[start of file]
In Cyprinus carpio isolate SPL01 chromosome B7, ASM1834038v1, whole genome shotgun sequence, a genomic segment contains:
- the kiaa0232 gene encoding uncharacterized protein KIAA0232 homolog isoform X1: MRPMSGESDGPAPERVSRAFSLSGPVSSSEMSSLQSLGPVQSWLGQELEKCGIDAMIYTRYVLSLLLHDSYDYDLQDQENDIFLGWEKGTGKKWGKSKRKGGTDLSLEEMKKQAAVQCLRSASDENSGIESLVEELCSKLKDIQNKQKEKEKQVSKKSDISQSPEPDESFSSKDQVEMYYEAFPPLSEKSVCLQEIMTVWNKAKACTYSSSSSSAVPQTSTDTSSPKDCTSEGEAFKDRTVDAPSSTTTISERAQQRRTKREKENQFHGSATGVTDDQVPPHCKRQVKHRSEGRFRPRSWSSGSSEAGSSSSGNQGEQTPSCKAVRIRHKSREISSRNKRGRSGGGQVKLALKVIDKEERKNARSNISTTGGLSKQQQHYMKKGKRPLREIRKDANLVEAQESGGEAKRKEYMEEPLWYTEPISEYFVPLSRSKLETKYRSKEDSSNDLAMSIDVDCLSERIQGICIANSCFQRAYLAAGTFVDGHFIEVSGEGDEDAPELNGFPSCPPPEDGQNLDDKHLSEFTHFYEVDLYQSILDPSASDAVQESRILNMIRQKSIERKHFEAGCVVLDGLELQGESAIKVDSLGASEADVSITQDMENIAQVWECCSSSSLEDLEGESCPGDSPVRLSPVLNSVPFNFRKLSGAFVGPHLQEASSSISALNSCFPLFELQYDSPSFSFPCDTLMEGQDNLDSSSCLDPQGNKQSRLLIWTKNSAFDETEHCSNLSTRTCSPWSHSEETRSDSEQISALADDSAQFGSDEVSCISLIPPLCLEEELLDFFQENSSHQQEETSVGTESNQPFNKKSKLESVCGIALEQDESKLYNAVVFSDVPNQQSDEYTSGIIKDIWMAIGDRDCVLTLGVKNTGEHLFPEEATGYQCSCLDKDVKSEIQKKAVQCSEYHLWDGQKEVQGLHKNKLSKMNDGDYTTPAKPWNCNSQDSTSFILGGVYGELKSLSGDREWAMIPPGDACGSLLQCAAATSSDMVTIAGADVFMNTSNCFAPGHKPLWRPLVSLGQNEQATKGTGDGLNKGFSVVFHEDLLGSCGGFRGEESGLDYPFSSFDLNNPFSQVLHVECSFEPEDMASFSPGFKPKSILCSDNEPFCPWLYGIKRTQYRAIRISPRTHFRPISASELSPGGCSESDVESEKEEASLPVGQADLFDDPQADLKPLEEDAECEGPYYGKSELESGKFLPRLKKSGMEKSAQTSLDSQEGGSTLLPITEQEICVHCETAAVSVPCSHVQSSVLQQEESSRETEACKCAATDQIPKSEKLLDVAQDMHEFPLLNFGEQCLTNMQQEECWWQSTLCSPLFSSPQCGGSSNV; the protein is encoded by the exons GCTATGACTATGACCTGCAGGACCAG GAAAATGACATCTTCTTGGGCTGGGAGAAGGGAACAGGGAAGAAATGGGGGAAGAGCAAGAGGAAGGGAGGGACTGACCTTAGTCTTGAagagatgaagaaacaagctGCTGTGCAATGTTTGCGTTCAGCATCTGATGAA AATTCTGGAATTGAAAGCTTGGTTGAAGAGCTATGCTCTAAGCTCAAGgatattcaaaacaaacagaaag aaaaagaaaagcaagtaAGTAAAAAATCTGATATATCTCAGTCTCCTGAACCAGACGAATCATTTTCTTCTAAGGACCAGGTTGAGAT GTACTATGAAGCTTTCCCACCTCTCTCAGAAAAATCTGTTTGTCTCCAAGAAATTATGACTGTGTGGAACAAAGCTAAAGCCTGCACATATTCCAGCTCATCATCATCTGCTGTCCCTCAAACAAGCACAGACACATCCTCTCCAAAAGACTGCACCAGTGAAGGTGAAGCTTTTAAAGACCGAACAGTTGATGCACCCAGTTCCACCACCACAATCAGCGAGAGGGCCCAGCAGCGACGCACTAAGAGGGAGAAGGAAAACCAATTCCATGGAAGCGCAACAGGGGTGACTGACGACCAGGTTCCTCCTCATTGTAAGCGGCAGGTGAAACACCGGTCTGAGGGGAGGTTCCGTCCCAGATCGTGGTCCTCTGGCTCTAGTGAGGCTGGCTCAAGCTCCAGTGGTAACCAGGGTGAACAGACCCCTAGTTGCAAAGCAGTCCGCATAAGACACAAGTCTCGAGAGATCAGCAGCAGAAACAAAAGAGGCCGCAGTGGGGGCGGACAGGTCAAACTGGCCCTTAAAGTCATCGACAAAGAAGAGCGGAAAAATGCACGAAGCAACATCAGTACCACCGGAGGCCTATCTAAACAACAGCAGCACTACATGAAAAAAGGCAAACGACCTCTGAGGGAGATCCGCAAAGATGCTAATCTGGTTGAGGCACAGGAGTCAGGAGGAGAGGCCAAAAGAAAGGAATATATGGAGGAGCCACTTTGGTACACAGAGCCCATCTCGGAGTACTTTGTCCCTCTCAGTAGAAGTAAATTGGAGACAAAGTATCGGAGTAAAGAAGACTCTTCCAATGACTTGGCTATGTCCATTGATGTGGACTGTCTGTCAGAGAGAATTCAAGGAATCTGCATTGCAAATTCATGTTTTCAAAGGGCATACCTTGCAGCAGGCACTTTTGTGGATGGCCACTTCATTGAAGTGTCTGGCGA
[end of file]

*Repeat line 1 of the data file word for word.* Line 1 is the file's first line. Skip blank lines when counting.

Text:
In Cyprinus carpio isolate SPL01 chromosome B7, ASM1834038v1, whole genome shotgun sequence, a genomic segment contains: